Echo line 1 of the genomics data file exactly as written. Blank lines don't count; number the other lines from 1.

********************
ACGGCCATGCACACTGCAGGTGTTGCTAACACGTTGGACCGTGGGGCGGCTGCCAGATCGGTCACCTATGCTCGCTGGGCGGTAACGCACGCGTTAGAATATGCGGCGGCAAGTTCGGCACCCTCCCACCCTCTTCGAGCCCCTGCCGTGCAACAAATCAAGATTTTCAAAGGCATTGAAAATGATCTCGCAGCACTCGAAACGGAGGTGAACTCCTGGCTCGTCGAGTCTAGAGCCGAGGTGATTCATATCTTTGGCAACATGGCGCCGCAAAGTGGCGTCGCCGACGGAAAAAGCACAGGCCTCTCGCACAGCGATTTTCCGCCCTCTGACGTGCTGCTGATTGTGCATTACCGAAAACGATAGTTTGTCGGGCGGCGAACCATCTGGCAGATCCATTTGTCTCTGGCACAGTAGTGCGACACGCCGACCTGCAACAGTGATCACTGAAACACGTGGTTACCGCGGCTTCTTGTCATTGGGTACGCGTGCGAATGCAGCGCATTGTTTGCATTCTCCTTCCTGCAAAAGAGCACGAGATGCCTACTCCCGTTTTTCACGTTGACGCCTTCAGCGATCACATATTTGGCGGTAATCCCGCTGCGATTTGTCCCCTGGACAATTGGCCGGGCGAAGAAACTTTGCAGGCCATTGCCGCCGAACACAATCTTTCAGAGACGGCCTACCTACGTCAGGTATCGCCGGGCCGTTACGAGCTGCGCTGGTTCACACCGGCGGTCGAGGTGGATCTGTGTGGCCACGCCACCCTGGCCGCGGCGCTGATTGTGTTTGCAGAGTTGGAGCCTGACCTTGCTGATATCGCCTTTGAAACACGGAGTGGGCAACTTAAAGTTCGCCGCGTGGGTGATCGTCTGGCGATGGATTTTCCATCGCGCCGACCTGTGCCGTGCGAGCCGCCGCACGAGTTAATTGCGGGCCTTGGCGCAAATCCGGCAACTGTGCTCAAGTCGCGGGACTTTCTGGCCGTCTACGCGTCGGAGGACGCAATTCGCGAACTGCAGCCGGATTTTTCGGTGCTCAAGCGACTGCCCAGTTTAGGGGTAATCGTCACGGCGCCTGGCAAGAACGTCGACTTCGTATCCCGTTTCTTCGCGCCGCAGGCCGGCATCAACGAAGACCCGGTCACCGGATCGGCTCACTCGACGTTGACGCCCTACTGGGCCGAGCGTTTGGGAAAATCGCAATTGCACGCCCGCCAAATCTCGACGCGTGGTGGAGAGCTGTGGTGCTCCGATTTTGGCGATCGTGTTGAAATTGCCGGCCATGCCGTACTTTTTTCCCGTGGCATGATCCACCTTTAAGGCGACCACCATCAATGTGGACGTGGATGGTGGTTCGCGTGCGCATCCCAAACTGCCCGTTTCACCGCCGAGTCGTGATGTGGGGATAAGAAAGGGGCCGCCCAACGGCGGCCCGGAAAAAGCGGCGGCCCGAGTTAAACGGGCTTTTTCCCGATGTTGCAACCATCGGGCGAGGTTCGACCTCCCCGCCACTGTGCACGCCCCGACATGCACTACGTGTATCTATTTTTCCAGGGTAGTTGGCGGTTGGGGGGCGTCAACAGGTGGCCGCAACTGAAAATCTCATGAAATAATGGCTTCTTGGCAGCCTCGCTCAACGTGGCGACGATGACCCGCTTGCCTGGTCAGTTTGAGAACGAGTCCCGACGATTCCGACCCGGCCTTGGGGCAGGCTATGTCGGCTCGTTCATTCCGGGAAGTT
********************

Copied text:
ACGGCCATGCACACTGCAGGTGTTGCTAACACGTTGGACCGTGGGGCGGCTGCCAGATCGGTCACCTATGCTCGCTGGGCGGTAACGCACGCGTTAGAATATGCGGCGGCAAGTTCGGCACCCTCCCACCCTCTTCGAGCCCCTGCCGTGCAACAAATCAAGATTTTCAAAGGCATTGAAAATGATCTCGCAGCACTCGAAACGGAGGTGAACTCCTGGCTCGTCGAGTCTAGAGCCGAGGTGATTCATATCTTTGGCAACATGGCGCCGCAAAGTGGCGTCGCCGACGGAAAAAGCACAGGCCTCTCGCACAGCGATTTTCCGCCCTCTGACGTGCTGCTGATTGTGCATTACCGAAAACGATAGTTTGTCGGGCGGCGAACCATCTGGCAGATCCATTTGTCTCTGGCACAGTAGTGCGACACGCCGACCTGCAACAGTGATCACTGAAACACGTGGTTACCGCGGCTTCTTGTCATTGGGTACGCGTGCGAATGCAGCGCATTGTTTGCATTCTCCTTCCTGCAAAAGAGCACGAGATGCCTACTCCCGTTTTTCACGTTGACGCCTTCAGCGATCACATATTTGGCGGTAATCCCGCTGCGATTTGTCCCCTGGACAATTGGCCGGGCGAAGAAACTTTGCAGGCCATTGCCGCCGAACACAATCTTTCAGAGACGGCCTACCTACGTCAGGTATCGCCGGGCCGTTACGAGCTGCGCTGGTTCACACCGGCGGTCGAGGTGGATCTGTGTGGCCACGCCACCCTGGCCGCGGCGCTGATTGTGTTTGCAGAGTTGGAGCCTGACCTTGCTGATATCGCCTTTGAAACACGGAGTGGGCAACTTAAAGTTCGCCGCGTGGGTGATCGTCTGGCGATGGATTTTCCATCGCGCCGACCTGTGCCGTGCGAGCCGCCGCACGAGTTAATTGCGGGCCTTGGCGCAAATCCGGCAACTGTGCTCAAGTCGCGGGACTTTCTGGCCGTCTACGCGTCGGAGGACGCAATTCGCGAACTGCAGCCGGATTTTTCGGTGCTCAAGCGACTGCCCAGTTTAGGGGTAATCGTCACGGCGCCTGGCAAGAACGTCGACTTCGTATCCCGTTTCTTCGCGCCGCAGGCCGGCATCAACGAAGACCCGGTCACCGGATCGGCTCACTCGACGTTGACGCCCTACTGGGCCGAGCGTTTGGGAAAATCGCAATTGCACGCCCGCCAAATCTCGACGCGTGGTGGAGAGCTGTGGTGCTCCGATTTTGGCGATCGTGTTGAAATTGCCGGCCATGCCGTACTTTTTTCCCGTGGCATGATCCACCTTTAAGGCGACCACCATCAATGTGGACGTGGATGGTGGTTCGCGTGCGCATCCCAAACTGCCCGTTTCACCGCCGAGTCGTGATGTGGGGATAAGAAAGGGGCCGCCCAACGGCGGCCCGGAAAAAGCGGCGGCCCGAGTTAAACGGGCTTTTTCCCGATGTTGCAACCATCGGGCGAGGTTCGACCTCCCCGCCACTGTGCACGCCCCGACATGCACTACGTGTATCTATTTTTCCAGGGTAGTTGGCGGTTGGGGGGCGTCAACAGGTGGCCGCAACTGAAAATCTCATGAAATAATGGCTTCTTGGCAGCCTCGCTCAACGTGGCGACGATGACCCGCTTGCCTGGTCAGTTTGAGAACGAGTCCCGACGATTCCGACCCGGCCTTGGGGCAGGCTATGTCGGCTCGTTCATTCCGGGAAGTT